China’s ‘great wall of sand’
The Philippine government claimed on Saturday its diplomatic initiative to resolve its maritime dispute with China in the South China Sea had received wider international support, especially from US President Barack Obama.
The Philippines, a long-time American ally in the Asia-Pacific region, was bolstered by the strong US reaction last week to China’s massive land reclamation in the South China Sea. Speaking at a town hall event in Kingston, Jamaica, ahead of the Summit of the Americas in Panama, Obama said, “Where we get concerned with China is where it is not necessarily abiding by international norms and rules, and is using its sheer size and muscle to force countries into subordinate positions.”
Obama, in the strongest statement so far on the reclamation, went on to say, “This can be solved diplomatically, but just because the Philippines or Vietnam are not as large as China doesn’t mean that they can just be elbowed aside.” The reaction followed publication of pictures that showed how Beijing was trying to create “facts in the water” to strengthen its territorial claims in the South China Sea.
The Department of Foreign Affairs welcomed the statement of support from Obama and other countries that recently criticized China for aggressively reclaiming reefs in the South China Sea, apparently trying to alter natural rock formations in disputed waters, which would affect territorial claims such as the arbitration case lodged by the Philippines in the United Nations.
Obama’s comments came amid heightened focus on Beijing’s construction of artificial islands in disputed areas of the sea.
A US think tank has released images showing land reclamation work on a reef claimed by the Philippines. China says the work “is needed to safeguard its sovereignty.” China claims almost the whole South China Sea, resulting in overlapping claims with several other Asian nations, including the Philippines and Vietnam, that say China is illegally reclaiming land in contested areas to create artificial islands with facilities that could potentially be for military use.
Images have emerged of work in multiple areas in the Spratly Islands, which several nations claim, including the Philippines, according to BBC News. The most recent images, from the US think tank Center for Strategic and International Studies, showed work on Mischief Reef (Panganiban Reef). BBC News reported that the think tank’s before-and-after satellite pictures showed manmade islands with runways and harbors, and Chinese vessels dredging sand on the reef.
Pattern of provocations
In a speech in Australia a week ago, according to BBC News, US Pacific Commander Harry Harris, said China’s land reclamation was creating “a great wall of sand” with dredges and bulldozers, over the course of months, leading to “serious questions” about its intentions. He said that by pumping sand onto coral reefs and adding concrete, China had created “over 4 sq.km. of artificial land mass” in contested waters since last year, something that Beijing said was “totally justified” as it had “sovereignty” over the area.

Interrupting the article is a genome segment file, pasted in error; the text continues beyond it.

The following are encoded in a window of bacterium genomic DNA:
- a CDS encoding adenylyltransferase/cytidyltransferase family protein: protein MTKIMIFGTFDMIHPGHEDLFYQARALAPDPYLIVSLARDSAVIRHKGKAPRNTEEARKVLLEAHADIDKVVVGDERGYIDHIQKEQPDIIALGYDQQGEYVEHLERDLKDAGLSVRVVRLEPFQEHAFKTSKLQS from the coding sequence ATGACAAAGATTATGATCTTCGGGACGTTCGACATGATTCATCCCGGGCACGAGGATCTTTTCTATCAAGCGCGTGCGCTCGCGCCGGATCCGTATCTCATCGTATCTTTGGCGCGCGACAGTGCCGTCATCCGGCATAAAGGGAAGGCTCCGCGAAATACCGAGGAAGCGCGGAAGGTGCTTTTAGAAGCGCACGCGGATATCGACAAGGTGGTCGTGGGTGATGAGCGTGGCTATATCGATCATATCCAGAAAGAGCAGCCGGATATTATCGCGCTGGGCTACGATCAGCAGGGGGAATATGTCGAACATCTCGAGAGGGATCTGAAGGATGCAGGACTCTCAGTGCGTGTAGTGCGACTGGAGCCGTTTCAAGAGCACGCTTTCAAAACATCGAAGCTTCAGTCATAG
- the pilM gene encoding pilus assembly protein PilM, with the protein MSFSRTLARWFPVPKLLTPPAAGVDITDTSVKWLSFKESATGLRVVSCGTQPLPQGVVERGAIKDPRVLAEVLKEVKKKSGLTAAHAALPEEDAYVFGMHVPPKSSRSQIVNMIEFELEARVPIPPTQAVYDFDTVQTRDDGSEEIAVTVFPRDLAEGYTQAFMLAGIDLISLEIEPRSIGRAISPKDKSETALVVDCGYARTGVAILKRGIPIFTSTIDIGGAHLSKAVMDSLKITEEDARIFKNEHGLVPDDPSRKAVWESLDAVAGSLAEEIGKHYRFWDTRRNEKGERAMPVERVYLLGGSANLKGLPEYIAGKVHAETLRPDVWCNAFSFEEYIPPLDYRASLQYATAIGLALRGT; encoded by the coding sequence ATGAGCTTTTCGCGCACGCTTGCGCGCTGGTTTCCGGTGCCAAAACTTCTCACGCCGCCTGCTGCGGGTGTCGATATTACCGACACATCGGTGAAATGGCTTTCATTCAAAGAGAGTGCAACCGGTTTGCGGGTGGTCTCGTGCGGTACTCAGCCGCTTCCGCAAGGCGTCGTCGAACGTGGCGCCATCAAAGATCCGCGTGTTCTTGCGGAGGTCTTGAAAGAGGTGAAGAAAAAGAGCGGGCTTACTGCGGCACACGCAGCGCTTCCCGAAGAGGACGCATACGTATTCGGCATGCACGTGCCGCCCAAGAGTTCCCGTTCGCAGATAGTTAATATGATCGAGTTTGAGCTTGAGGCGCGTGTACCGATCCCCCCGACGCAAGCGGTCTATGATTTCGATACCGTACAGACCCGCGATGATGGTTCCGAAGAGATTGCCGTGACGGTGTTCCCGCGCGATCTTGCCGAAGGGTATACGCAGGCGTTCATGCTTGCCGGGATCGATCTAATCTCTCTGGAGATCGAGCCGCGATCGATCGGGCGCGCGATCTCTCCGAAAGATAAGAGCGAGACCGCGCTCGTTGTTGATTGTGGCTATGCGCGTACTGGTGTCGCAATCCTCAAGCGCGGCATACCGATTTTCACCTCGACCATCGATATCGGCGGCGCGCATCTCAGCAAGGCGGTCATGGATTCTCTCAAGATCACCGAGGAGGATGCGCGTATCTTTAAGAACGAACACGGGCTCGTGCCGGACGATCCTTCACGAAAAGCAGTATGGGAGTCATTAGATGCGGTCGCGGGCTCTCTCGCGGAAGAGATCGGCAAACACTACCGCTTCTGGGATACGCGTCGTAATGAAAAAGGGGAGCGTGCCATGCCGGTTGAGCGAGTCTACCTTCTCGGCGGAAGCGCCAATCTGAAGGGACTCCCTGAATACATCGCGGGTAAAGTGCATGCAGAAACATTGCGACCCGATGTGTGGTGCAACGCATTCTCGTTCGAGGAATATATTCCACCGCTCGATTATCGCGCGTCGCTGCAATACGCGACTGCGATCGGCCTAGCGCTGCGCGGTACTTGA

Harris described the land reclamation as “unprecedented.” He said that considering China’s “pattern of provocation” toward smaller claimant states in the South China Sea, the scope of the building raised “serious questions” about China’s intentions. The row over territory in the South China Sea has escalated in recent years, raising regional tensions.
The Philippines has filed a complaint in the UN Permanent Court of Arbitration, but China has refused to be drawn into the arbitration process. In Vietnam, anti-Chinese violence broke out last year after China moved a drilling rig into disputed waters of the Paracel Islands. Despite the increasing Vietnamese hostility and resistance to overt Chinese incursions into areas claimed by Vietnam, Hanoi has not joined the Philippines’ arbitration case in the United Nations.
The Philippines’ diplomatic approach to the maritime dispute with China has received an unexpected boost from Indonesia, the largest member of the Association of Southeast Asian Nations (Asean). In a visit to Tokyo a week ago, Indonesian President Joko Widodo said China’s claims to the majority of the South China Sea had “no legal foundation in international law.”
Short of expectation
This was the first time that Widodo had taken a position on the South China Sea dispute, but the statement fell far short of a shot in the arm that Manila needed for its diplomatic approach to resolving its dispute with China. Jakarta did not declare it was signing in to join the arbitration case. It merely indicated that it would act as a peace broker in the territorial disputes between China and Indonesia’s neighbors in the South China Sea.
“We need peace and stability in the Asia-Pacific region,” Widodo said in an interview with the Yomiuri newspaper in Tokyo. “It is important to have political and security stability to build up our economic growth. We support [a] code of conduct (in the South China Sea) and also dialogue between China and Japan, China and Asean.”
Widodo and Japanese Prime Minister Shinzo Abe were to meet Monday to sign a defense cooperation agreement that would cover “how to work with Japan’s military, search and rescue operations, humanitarian assistance and cyber defense.”
Japan has bolstered partnerships with the Philippines and Vietnam, the two countries most at odds with China over territory in the South China Sea. Japan itself is embroiled in a bitter dispute with China over uninhabited islands in rhe East China Sea. Widodo said he hoped to discuss maritime cooperation with Japan’s Coast Guard “because Japan has good experience to manage the waters”—let alone the capacity to sink hostile vessels intruding into disputed territories.
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